But I also have two very slightly different versions of Before They are Hanged to read. Better yet, I read it already a couple of months ago when I read the entire series back to back looking for howling plot-holes, and sudden changes of character hair-colour and the like. I read proofs of the UK trade editions before it was published last year. Furthermore, of course, I’ve read and re-read the entire thing while copy-editing and editing, I’ve read every chapter while writing, I’ve gone over and over, cutting down and refining, cutting down and refining, until I know it like God Save our Gracious Queen, just without the misty-eyed nostalgia.

I mean, Before They Are Hanged, it’s a brilliant, brilliant book (ha ha). Of course it is. But please, just for a year or two…

Can I not read it again?

Posted in process by Joe Abercrombie on November 13th, 2007.

12 comments so far

  • Juan Ruiz says:

    Dear Joe:
    If anything, your blog serves to educate about all the working of the editorial process that I didn´t know til now.
    Proof reading is what has kept me from writing, just the first time I re-read something I have written was enough to throw everything trough the window.
    I have no doubt Last Arguments will be a great book (ha ha), It cannot be difficult to make better than the other two… (hahaha).
    (PD: you pay someone to be proof reader??????, I can think of at least five poeple in this blog that would do it for free!!!! (Well if beer and tea are included…)

  • Bob Lock says:

    Although I’m a minnow compared to the whale shark that you are all that you’ve stated rings so true with what I experienced myself with my dark-fantasy book. I’d read it so many times I was finally sick of the damn thing. Had friends and relatives read it and then I corrected typos and errors. At last it went to my publisher and editor and three drafts later (after further corrected mistakes) it went to print. It’s the part of the writing process I hate the most, but probably the most important part of all, no good having a great idea if you can’t get it onto the page as a legible and understandable final product.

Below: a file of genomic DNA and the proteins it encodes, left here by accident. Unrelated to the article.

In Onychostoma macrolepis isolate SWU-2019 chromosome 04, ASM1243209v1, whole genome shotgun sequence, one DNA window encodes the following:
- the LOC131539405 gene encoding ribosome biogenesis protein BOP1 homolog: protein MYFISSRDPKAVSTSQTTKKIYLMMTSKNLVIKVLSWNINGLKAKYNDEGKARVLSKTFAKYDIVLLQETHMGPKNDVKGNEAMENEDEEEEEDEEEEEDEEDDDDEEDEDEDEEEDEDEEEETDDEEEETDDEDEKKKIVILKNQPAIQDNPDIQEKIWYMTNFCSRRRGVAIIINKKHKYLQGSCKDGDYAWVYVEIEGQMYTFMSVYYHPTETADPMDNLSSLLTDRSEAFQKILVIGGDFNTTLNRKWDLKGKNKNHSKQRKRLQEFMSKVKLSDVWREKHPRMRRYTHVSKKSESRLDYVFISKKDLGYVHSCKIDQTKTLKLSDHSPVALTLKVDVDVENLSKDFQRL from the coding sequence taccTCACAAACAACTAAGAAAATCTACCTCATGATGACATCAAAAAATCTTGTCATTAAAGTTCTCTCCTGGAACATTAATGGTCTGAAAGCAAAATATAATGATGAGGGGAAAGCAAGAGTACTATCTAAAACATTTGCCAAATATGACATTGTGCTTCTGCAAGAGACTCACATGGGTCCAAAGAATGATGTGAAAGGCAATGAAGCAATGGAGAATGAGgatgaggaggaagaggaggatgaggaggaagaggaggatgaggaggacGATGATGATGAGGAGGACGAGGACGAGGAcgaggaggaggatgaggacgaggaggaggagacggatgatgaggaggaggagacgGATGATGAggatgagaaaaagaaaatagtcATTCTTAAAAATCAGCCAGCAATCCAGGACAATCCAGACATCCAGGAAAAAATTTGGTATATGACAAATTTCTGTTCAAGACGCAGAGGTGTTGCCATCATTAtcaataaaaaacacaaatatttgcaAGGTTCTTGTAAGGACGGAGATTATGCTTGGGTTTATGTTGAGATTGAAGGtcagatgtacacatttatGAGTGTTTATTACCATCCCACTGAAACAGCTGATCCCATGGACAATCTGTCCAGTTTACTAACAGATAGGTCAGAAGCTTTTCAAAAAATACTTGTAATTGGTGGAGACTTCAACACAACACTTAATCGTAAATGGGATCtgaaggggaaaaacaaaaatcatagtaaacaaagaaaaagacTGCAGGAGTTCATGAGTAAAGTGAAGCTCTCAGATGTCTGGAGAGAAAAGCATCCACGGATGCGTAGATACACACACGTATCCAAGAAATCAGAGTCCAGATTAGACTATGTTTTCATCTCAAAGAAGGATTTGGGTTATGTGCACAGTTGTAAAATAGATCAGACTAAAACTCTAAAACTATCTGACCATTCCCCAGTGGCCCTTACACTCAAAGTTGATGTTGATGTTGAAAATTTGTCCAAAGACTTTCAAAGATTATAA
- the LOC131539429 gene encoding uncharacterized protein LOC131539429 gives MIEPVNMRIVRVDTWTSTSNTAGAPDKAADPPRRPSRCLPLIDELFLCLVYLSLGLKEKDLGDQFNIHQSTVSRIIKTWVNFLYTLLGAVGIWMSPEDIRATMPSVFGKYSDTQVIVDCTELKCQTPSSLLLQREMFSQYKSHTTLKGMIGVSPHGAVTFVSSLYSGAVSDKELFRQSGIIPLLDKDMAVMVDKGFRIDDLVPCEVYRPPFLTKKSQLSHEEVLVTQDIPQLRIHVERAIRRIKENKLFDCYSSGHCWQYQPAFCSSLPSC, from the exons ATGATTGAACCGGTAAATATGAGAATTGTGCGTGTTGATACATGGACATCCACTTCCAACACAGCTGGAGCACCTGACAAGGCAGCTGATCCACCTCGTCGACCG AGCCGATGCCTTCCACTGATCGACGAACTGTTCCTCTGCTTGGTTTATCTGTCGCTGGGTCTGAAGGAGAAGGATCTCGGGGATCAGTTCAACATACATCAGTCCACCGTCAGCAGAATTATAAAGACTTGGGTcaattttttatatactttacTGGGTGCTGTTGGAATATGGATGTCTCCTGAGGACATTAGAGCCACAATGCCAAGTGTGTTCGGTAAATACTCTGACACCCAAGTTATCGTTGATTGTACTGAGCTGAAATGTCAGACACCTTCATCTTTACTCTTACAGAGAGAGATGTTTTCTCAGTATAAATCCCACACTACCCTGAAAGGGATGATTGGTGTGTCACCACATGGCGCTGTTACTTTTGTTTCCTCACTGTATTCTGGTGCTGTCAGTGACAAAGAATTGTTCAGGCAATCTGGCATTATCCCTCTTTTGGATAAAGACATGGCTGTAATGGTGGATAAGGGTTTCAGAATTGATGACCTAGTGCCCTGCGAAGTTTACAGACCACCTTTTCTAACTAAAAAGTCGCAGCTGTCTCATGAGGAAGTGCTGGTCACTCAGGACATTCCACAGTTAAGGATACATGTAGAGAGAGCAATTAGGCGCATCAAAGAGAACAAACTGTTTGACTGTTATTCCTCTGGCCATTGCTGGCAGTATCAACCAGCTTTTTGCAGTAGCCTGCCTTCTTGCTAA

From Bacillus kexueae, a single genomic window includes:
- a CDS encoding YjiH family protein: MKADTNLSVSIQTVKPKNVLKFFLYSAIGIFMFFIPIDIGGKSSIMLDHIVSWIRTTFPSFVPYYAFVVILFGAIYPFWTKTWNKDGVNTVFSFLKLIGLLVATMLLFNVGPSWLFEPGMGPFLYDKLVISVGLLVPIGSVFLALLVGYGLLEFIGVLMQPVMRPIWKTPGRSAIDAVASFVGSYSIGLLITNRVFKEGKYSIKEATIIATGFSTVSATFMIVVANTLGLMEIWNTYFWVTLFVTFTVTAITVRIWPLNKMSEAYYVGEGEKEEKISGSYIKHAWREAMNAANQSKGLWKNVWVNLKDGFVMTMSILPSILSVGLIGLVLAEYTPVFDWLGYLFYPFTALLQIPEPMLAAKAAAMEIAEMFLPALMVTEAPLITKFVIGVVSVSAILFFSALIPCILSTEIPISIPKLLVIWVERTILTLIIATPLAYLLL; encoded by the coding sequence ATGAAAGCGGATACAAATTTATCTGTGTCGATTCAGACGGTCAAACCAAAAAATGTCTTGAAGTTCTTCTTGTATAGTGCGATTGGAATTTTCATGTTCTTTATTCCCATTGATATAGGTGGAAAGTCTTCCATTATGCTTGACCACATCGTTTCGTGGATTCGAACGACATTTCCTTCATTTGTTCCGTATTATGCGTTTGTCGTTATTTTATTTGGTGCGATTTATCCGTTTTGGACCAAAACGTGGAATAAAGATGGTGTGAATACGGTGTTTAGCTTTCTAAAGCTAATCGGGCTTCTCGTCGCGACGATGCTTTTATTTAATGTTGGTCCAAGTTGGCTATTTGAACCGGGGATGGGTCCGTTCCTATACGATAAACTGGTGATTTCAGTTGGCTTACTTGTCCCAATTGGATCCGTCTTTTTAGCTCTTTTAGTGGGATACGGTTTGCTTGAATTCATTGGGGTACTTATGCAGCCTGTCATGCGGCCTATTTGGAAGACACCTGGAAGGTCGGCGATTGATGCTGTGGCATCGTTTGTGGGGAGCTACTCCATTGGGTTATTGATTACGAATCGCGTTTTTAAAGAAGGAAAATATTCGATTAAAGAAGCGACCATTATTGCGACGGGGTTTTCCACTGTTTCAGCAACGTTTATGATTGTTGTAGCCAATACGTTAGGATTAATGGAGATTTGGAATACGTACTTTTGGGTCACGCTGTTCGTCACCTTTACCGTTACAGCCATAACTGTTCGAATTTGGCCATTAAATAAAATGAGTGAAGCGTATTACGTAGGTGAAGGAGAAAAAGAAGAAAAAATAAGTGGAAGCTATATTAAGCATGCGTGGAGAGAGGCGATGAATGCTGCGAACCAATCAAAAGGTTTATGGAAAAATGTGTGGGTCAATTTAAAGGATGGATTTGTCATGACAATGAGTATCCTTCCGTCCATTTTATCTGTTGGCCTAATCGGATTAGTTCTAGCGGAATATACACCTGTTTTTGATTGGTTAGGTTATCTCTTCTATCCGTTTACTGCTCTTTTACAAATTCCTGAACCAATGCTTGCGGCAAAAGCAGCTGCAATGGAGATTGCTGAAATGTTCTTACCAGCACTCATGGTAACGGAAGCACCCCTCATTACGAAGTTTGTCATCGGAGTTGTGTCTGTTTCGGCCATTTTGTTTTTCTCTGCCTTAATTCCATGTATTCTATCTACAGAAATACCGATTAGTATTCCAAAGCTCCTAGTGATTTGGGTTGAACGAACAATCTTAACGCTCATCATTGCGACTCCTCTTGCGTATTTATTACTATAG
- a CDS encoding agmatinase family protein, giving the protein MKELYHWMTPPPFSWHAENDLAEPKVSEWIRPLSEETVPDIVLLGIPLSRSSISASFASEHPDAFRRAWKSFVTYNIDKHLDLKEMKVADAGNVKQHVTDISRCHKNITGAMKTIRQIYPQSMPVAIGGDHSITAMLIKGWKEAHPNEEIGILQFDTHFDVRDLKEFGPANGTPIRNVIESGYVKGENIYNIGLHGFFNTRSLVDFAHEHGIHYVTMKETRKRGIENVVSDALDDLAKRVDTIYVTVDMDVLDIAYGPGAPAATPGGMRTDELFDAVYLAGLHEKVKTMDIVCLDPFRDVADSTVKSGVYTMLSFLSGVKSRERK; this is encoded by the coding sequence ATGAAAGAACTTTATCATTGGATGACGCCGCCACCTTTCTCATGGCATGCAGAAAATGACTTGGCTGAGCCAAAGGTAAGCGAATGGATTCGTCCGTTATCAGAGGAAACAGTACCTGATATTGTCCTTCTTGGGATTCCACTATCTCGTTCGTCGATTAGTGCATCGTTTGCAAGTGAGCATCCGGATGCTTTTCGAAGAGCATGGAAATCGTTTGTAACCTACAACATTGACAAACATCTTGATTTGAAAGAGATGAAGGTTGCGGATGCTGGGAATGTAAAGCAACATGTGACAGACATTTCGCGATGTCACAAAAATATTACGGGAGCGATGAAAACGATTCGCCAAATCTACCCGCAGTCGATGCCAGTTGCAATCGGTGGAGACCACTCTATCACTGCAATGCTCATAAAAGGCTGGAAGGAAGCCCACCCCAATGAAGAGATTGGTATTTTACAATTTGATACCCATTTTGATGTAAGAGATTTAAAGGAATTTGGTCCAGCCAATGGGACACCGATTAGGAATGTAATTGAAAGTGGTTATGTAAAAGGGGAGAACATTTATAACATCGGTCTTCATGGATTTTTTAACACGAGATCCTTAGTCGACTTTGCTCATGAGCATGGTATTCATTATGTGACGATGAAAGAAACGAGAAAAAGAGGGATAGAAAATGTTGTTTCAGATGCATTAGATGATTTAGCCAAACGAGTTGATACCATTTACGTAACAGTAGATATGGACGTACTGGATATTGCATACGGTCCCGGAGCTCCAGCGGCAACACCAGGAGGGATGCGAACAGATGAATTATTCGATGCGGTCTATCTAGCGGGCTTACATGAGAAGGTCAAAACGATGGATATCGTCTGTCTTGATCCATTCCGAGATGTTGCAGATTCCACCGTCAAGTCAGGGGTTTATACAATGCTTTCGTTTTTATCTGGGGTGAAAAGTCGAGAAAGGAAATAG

BTW the damn thing still had some typos in it when it went to print, but by then it was too late, however, nobody’s brought them up yet, so I’m not going to mention where they are, hehe…

    ps why two versions of Before They Are Hanged?

  • Juan,
    The writing is more about the reading than the writing, in the end, at least for me. I understand that Steve Erikson basically writes a first draft, goes over it the next morning, and that’s it done. Not so for me. Over, and over, and over again. Refine, refine, refine.

    Yeah, I’m finding little errors even on the third proof-read. Two versions of BTAH – the UK Mass-Market edition (which has smaller pages then the trade, and therefore is re-set) and the US trade paperback (The Pyr edition has the exact same content, but they set it differently, necessitating another check for errors…)

  • Juan Ruiz says:

    No question why Erikson does that, if he has to re-read all his back-breaking books, correct and re-correct… well he will never be finished…
    Also I understand why the time between editions takes so much, with all the correcting… and yet you are not in a signing tour, Joe, then we’ll have to wait a George RR martin time.
    So please, don’t get too famous…

  • Bob Lock says:

    Bloody hell, I wouldn’t have thought you’d be roped into proof reading various copies just because they’d been type-set differently, what a pain in the arse. I can understand the need for the orginals to be scrutinised thoroughly but would have thought it was the editors/printers responsability for any change in layout and therefore down to them to make sure it was ok… hmm…
    How the heck do you manage with foreign adaptations then?

  • Juan,
    Indeed, there is a lot to do other than the writing, and even at my level you quickly realise the more successful you become the more bits and pieces you end up having to do. I’m surprised George RR manages to get a book done every five years.